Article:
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Pictures of my Homemade Log Splitter-Ideas for Hydraulic Tank?

Post in 'The Gear' started by Stihl_WoodBandit, Aug 1, 2010.

  1. Stihl_WoodBandit

    Stihl_WoodBandit Member

    Joined:
    Dec 24, 2008
    Messages:
    46
    Loc:
    West Central Ohio
    Hey everyone.

    These are some photos of the homemade log splitter I built recently. I used it to split 6 cords of oak and hackberry, then sold it to a guy in Florida (of all places) and am now looking to build another. Ideas for this 2nd one include:

    *10HP Diesel (china clone) engine (just because!)
    *16GPM 2 stage pump
    *auto return valve
    *horizontal only
    *8" wedge

    I'd like to have your input on the following:
    *bottom 2" of wedge in front of upper wedge (to start splitting where the rotational forces are not as bad)
    *what to use for the hydraulic oil tank


    In some of the pictures that i'm attempting to upload, you'll see where i had to beef up the wedge end with 1/2" bearing plates because a piece of oak was too much for the 12" tall wedge. This time I'll use a maximum 8" tall wedge.

    Here is the axle, springs and angle iron frame taking shape...
    [​IMG]

    Here's me happy the beam is finally welded down to the frame...
    [​IMG]

    Close up of the push plate. Grade 8 bolts used.
    [​IMG]

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  2. Stihl_WoodBandit

    Stihl_WoodBandit Member

    Joined:
    Dec 24, 2008
    Messages:
    46
    Loc:
    West Central Ohio
    My beefed up wedge end...
    [​IMG]

    Hydraulics and Honda GX160 mounted on stall mat and springs for vibration isolation/reduced wear and tear...
    [​IMG]

    View from hitch end...
    [​IMG]

    Finished Log Splitter after 6 cords through her...
    [​IMG]
  3. Stihl_WoodBandit

    Stihl_WoodBandit Member

    Joined:
    Dec 24, 2008
    Messages:
    46
    Loc:
    West Central Ohio
    Not fond of the color scheme but....this is the one off ebay from a couple years ago that i wanted to mimic the hyd tank and axle setup. It appears he welded his spindles between two pieces of angle.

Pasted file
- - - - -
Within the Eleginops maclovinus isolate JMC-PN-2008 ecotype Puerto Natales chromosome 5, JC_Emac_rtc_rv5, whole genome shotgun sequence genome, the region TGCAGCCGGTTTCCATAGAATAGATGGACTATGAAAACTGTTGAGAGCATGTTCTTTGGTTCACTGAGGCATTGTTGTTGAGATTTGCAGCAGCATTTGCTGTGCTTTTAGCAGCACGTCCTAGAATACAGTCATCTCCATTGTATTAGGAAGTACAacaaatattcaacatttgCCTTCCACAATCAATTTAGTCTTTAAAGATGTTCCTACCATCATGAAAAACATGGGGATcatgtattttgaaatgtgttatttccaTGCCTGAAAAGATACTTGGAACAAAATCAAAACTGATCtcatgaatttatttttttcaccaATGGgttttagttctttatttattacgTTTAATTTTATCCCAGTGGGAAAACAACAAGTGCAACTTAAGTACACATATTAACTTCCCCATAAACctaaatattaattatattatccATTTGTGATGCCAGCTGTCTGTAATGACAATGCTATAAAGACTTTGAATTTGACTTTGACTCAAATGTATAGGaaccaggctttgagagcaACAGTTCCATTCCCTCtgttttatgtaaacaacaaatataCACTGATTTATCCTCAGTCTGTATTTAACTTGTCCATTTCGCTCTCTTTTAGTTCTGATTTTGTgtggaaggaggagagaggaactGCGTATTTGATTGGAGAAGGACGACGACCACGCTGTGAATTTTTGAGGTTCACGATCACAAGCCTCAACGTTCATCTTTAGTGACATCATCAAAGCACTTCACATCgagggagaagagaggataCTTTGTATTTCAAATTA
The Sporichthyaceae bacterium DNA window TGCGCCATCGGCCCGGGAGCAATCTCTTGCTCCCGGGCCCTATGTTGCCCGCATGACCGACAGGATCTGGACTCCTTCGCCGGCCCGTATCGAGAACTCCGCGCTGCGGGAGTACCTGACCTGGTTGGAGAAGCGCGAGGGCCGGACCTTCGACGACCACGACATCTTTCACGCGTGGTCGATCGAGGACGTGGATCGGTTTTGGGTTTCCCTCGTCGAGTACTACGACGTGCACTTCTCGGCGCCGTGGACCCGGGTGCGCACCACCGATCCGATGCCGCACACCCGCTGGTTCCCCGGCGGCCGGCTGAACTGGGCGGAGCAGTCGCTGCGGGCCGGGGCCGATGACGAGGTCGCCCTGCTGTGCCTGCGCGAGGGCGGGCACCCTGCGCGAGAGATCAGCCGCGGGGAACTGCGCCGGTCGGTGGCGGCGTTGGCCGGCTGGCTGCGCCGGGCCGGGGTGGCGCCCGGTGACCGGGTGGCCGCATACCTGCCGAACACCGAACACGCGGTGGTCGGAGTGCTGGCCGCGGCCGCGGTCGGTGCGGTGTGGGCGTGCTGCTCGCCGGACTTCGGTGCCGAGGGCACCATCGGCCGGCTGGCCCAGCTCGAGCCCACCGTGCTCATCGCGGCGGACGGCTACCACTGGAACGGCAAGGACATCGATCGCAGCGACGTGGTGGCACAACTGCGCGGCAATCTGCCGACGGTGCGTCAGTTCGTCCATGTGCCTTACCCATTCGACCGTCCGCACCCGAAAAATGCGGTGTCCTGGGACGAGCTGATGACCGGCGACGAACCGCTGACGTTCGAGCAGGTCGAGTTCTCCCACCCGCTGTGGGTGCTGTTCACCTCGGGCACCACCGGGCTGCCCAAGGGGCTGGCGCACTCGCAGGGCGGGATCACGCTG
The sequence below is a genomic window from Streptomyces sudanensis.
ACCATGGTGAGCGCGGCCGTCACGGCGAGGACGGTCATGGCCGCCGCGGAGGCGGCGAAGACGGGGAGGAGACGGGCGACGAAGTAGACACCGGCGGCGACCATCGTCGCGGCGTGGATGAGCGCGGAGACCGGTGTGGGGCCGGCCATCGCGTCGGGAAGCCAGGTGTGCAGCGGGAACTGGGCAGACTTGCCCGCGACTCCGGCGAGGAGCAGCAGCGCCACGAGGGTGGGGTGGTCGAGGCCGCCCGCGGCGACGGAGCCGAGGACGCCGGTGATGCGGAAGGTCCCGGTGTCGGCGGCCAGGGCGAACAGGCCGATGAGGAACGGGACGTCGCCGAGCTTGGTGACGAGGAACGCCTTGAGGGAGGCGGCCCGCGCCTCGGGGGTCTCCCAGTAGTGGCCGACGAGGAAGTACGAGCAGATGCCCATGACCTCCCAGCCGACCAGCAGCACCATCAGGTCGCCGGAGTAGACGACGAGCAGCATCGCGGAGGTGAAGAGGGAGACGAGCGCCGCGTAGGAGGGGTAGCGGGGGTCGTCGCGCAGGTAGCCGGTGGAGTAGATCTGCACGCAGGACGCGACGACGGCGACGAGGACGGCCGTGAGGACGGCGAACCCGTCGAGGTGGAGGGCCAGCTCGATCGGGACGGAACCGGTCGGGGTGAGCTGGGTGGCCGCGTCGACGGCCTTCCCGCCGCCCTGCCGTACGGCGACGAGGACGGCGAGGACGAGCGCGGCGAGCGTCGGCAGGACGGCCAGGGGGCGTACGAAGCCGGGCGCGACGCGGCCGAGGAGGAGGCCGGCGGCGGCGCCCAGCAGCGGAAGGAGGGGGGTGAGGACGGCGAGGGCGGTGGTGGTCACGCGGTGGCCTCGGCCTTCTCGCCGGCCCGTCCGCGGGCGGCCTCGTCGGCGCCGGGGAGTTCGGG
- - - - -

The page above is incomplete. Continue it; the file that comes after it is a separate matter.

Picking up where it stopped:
[​IMG]

    closeup of tank and rear of splitter
    [​IMG]

    [​IMG]
  4. BucksCoBernie

    BucksCoBernie New Member

    Joined:
    Oct 8, 2008
    Messages:
    450
    nice splitter!
  5. leaddog

    leaddog Minister of Fire

    Joined:
    Sep 24, 2007
    Messages:
    912
    Loc:
    Hesperia, Michigan
    Tanks can be made out of alot of things. I'd look around for what you have. 6 or 8in pipe, sq. or retangular tubeing. Some people use pipe or tubeing for the axles and a tank. Old beer kegs work nice also but don't try and tap them for a cool one. When I fab. things I try and reuse to keep the cost down and so that steel stuff dosen't get sent to China to get melted down. Check out the local salvage yards and farm auctions and you just might find a treasure.
    Nice job by the way
    leaddog
  6. smokinj

    smokinj Minister of Fire

    Joined:
    Aug 11, 2008
    Messages:
    15,972
    Loc:
    Anderson, Indiana
    Looks Awesome and my Favorite Green! Ok yours is not green but it should be! lol
  7. JustWood

    JustWood Minister of Fire

    Joined:
    Aug 14, 2007
    Messages:
    3,472
    Loc:
    Arrow Bridge,NY
    air tank off wrecked semi or trailer.
  8. Stihl_WoodBandit

    Stihl_WoodBandit Member

    Joined:
    Dec 24, 2008
    Messages:
    46
    Loc:
    West Central Ohio
    Thanks for the comments guys.

    If I'm not running this thing any more than half day at a time how concerned do I need to be with heat dissipation? I mean a cylindrical tank is more easily adaptable for me, but if something long, tall and skinny is what i need what is a good size??

    I've seen the threads on 'lets see the homemade log splitters', but am having trouble visualizing "how" to build up the space between whatever I use for my axle and the bottom of the beam. Kind of thinking about making a 4' wide by 3' long table to support the engine and hyd. tank, plus a toolbox or milk crate-something to hold my junk.

    Surplus Center sells a 10"x10"x24" tank for $150, if I'd make this out of 1/8" plate would that be sufficient?

    Thanks again.
  9. gandrimp

    gandrimp Member

    Joined:
    Feb 12, 2010
    Messages:
    88
    Loc:
    South central MO
    I used a fuel tank off an H farmall. Its thick enough you can weld to it and it'll hold 20 gal completly full so 15 gallon of hyd fluid which is plenty.
  10. JustWood

    JustWood Minister of Fire

    Joined:
    Aug 14, 2007
    Messages:
    3,472
    Loc:
    Arrow Bridge,NY
    eyed bet u get an air tank from a big truck junk yard for less than $30. i just took 3 good ones to the scrap yard thursday cuz no one wanted them.
  11. Stihl_WoodBandit

    Stihl_WoodBandit Member

    Joined:
    Dec 24, 2008
    Messages:
    46
    Loc:
    West Central Ohio
    Ironically I bought one at the scrap yard for $20 a few weeks ago. Not sure of the gallons, but it is about 16-18" in diameter and 20" long. Downside is that there are a boat load of fittngs I'll need to plug off ( I know-better than not enough) and it is HEAVY. I'll start thinking about using that old thing.
  12. SolarAndWood

    SolarAndWood Minister of Fire

    Joined:
    Feb 3, 2008
    Messages:
    6,770
    Loc:
    Syracuse NY
    I run a 16gpm pump with this tank that is 9.5x7.5x16. FWIW, its fine when its below 40 or so but overheats when it is warm out within an hour and the pump starts to complain. I haven't bothered with it because I complain splitting when its hot out as well.

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